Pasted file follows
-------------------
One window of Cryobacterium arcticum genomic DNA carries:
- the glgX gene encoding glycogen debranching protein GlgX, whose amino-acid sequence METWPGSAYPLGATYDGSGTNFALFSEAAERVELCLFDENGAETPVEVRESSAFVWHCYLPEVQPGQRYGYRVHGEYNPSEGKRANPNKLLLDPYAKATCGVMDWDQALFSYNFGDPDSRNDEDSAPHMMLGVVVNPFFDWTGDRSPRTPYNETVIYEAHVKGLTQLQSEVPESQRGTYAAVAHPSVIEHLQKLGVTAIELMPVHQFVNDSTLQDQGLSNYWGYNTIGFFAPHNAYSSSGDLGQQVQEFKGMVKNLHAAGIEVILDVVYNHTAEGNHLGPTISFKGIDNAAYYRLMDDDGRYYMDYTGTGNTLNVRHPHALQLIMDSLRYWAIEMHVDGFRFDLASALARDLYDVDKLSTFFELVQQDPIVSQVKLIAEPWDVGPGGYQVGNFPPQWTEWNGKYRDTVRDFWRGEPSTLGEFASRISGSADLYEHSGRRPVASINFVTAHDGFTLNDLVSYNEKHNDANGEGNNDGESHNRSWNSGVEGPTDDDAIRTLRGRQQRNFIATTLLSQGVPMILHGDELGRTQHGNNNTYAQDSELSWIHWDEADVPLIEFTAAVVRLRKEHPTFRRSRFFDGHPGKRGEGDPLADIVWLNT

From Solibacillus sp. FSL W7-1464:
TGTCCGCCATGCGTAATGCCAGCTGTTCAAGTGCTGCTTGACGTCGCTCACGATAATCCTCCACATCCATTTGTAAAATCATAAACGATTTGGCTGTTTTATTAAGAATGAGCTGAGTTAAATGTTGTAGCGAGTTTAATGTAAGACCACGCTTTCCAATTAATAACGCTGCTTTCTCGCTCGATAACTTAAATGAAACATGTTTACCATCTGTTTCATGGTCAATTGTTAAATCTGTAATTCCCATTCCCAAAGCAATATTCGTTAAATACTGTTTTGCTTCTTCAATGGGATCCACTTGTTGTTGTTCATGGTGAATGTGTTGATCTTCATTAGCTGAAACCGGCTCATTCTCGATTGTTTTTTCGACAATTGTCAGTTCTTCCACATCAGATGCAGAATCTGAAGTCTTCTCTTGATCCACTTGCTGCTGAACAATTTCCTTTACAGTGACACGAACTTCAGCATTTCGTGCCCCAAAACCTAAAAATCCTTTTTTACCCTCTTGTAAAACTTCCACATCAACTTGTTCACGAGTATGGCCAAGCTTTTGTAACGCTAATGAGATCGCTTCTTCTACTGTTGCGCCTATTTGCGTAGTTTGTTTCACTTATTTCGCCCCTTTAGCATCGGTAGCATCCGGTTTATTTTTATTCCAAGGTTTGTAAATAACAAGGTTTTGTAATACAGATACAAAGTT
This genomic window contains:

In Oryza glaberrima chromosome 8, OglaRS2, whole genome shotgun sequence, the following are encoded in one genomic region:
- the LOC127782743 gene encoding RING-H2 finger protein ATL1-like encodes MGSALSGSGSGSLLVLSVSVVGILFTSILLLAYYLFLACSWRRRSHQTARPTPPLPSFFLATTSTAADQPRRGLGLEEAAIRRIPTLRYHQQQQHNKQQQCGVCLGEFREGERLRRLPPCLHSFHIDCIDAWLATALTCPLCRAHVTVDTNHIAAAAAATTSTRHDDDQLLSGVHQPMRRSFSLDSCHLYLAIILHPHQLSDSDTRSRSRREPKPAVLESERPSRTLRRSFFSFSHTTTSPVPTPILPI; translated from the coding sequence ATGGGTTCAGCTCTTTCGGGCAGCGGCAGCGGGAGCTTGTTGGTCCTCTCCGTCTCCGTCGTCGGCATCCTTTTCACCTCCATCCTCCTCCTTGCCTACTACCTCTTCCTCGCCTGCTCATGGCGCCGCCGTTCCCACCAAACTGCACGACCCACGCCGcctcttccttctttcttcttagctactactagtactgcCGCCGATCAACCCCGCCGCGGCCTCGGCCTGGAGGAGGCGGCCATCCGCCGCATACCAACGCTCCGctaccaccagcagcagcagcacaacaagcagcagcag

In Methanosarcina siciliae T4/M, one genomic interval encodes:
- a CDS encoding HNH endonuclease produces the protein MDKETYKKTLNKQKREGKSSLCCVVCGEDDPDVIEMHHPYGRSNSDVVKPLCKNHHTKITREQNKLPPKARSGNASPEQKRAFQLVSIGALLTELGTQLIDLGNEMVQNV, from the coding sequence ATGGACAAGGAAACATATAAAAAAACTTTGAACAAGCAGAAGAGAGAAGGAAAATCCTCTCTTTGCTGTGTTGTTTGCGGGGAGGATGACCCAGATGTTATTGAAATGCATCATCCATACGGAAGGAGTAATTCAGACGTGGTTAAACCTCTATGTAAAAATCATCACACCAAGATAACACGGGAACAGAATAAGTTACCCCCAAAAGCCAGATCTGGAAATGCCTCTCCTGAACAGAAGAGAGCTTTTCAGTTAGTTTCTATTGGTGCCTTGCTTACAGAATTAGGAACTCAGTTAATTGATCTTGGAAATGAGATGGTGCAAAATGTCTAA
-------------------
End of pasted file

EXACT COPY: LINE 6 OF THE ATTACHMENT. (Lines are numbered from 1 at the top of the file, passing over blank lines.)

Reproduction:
In Oryza glaberrima chromosome 8, OglaRS2, whole genome shotgun sequence, the following are encoded in one genomic region: